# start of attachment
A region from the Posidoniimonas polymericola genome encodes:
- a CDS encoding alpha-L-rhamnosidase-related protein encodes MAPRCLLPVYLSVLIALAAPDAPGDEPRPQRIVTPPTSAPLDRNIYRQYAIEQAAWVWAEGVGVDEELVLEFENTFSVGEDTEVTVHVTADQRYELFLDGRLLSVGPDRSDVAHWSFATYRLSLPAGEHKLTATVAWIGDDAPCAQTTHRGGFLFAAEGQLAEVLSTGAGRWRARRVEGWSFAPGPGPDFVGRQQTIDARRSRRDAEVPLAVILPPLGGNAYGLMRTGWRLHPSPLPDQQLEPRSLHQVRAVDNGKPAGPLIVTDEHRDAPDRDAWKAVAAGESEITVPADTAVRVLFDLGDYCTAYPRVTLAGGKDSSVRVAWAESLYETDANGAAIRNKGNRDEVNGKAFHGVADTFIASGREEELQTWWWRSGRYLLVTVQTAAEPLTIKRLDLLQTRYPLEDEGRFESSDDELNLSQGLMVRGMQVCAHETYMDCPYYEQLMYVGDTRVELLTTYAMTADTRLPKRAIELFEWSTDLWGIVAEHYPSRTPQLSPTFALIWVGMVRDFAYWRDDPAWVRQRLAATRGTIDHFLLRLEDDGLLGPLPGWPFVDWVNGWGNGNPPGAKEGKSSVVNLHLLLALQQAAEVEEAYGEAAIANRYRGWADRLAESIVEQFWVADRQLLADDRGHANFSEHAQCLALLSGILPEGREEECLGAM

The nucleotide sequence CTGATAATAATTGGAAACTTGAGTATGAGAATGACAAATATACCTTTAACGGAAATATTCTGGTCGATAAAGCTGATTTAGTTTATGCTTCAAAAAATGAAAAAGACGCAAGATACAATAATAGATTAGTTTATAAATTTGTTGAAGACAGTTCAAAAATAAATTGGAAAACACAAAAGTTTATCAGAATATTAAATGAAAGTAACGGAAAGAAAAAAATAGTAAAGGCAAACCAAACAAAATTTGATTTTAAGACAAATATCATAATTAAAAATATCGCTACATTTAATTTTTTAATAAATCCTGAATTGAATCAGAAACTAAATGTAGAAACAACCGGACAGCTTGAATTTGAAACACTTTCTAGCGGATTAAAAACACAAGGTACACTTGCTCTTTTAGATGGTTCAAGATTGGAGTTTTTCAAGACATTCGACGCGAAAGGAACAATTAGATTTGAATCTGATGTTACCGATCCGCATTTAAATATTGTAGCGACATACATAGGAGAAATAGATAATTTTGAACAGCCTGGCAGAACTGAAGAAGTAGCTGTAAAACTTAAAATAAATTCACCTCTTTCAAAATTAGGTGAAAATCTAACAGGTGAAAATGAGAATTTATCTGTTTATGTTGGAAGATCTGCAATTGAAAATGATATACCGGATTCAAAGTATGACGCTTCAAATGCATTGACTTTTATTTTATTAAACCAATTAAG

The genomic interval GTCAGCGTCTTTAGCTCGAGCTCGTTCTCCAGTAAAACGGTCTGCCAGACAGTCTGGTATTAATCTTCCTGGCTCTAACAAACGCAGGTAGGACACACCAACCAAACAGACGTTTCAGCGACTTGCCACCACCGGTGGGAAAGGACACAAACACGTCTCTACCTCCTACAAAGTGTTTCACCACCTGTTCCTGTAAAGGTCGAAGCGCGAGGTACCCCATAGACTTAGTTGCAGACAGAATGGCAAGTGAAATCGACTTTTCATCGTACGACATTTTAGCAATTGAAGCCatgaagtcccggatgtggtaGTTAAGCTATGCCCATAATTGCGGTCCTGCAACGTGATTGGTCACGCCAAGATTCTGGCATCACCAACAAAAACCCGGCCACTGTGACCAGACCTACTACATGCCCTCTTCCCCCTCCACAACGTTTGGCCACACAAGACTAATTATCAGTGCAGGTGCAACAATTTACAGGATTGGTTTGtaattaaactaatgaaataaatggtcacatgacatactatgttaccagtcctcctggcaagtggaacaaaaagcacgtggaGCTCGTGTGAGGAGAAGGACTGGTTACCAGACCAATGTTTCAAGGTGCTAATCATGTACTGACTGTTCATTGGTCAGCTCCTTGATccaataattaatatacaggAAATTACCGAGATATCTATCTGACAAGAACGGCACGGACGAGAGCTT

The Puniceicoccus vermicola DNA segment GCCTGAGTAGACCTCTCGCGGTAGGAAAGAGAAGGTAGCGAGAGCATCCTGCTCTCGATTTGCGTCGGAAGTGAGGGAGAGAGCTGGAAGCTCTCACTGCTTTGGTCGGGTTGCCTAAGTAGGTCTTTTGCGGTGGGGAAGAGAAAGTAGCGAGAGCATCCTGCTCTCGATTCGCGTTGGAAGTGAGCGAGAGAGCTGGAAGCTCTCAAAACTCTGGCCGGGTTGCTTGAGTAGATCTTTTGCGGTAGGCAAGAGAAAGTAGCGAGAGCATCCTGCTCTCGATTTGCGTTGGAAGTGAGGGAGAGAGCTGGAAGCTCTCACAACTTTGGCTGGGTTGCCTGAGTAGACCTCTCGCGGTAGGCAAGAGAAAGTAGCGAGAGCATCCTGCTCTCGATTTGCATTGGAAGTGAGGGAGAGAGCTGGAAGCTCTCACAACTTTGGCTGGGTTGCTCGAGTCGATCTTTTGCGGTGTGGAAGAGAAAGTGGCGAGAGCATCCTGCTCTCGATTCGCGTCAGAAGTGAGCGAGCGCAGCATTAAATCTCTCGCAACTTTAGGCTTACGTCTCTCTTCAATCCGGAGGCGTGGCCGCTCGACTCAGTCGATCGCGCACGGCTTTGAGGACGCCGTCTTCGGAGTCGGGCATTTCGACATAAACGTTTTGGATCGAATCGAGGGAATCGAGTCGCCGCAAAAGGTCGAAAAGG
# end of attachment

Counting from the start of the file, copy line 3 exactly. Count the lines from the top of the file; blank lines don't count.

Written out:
The nucleotide sequence CTGATAATAATTGGAAACTTGAGTATGAGAATGACAAATATACCTTTAACGGAAATATTCTGGTCGATAAAGCTGATTTAGTTTATGCTTCAAAAAATGAAAAAGACGCAAGATACAATAATAGATTAGTTTATAAATTTGTTGAAGACAGTTCAAAAATAAATTGGAAAACACAAAAGTTTATCAGAATATTAAATGAAAGTAACGGAAAGAAAAAAATAGTAAAGGCAAACCAAACAAAATTTGATTTTAAGACAAATATCATAATTAAAAATATCGCTACATTTAATTTTTTAATAAATCCTGAATTGAATCAGAAACTAAATGTAGAAACAACCGGACAGCTTGAATTTGAAACACTTTCTAGCGGATTAAAAACACAAGGTACACTTGCTCTTTTAGATGGTTCAAGATTGGAGTTTTTCAAGACATTCGACGCGAAAGGAACAATTAGATTTGAATCTGATGTTACCGATCCGCATTTAAATATTGTAGCGACATACATAGGAGAAATAGATAATTTTGAACAGCCTGGCAGAACTGAAGAAGTAGCTGTAAAACTTAAAATAAATTCACCTCTTTCAAAATTAGGTGAAAATCTAACAGGTGAAAATGAGAATTTATCTGTTTATGTTGGAAGATCTGCAATTGAAAATGATATACCGGATTCAAAGTATGACGCTTCAAATGCATTGACTTTTATTTTATTAAACCAATTAAG